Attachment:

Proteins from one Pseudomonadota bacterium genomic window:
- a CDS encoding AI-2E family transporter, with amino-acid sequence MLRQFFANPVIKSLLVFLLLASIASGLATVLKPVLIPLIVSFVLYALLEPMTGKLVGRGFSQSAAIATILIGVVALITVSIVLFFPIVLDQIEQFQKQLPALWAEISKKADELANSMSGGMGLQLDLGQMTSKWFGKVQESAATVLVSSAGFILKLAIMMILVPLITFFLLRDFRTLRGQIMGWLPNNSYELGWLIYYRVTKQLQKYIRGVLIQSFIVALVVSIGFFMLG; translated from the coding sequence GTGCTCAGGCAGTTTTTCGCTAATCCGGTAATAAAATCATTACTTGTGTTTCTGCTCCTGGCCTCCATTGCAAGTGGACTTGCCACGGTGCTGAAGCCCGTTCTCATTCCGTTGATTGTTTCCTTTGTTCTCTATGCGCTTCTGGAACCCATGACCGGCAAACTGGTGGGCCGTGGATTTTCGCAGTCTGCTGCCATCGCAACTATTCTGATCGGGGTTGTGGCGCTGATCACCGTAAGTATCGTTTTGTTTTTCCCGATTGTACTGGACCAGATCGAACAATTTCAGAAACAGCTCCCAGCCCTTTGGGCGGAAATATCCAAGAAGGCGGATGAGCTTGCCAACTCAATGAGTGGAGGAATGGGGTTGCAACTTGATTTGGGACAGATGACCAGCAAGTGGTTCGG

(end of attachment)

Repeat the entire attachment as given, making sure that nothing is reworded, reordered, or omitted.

Proteins from one Pseudomonadota bacterium genomic window:
- a CDS encoding AI-2E family transporter, with amino-acid sequence MLRQFFANPVIKSLLVFLLLASIASGLATVLKPVLIPLIVSFVLYALLEPMTGKLVGRGFSQSAAIATILIGVVALITVSIVLFFPIVLDQIEQFQKQLPALWAEISKKADELANSMSGGMGLQLDLGQMTSKWFGKVQESAATVLVSSAGFILKLAIMMILVPLITFFLLRDFRTLRGQIMGWLPNNSYELGWLIYYRVTKQLQKYIRGVLIQSFIVALVVSIGFFMLG; translated from the coding sequence GTGCTCAGGCAGTTTTTCGCTAATCCGGTAATAAAATCATTACTTGTGTTTCTGCTCCTGGCCTCCATTGCAAGTGGACTTGCCACGGTGCTGAAGCCCGTTCTCATTCCGTTGATTGTTTCCTTTGTTCTCTATGCGCTTCTGGAACCCATGACCGGCAAACTGGTGGGCCGTGGATTTTCGCAGTCTGCTGCCATCGCAACTATTCTGATCGGGGTTGTGGCGCTGATCACCGTAAGTATCGTTTTGTTTTTCCCGATTGTACTGGACCAGATCGAACAATTTCAGAAACAGCTCCCAGCCCTTTGGGCGGAAATATCCAAGAAGGCGGATGAGCTTGCCAACTCAATGAGTGGAGGAATGGGGTTGCAACTTGATTTGGGACAGATGACCAGCAAGTGGTTCGG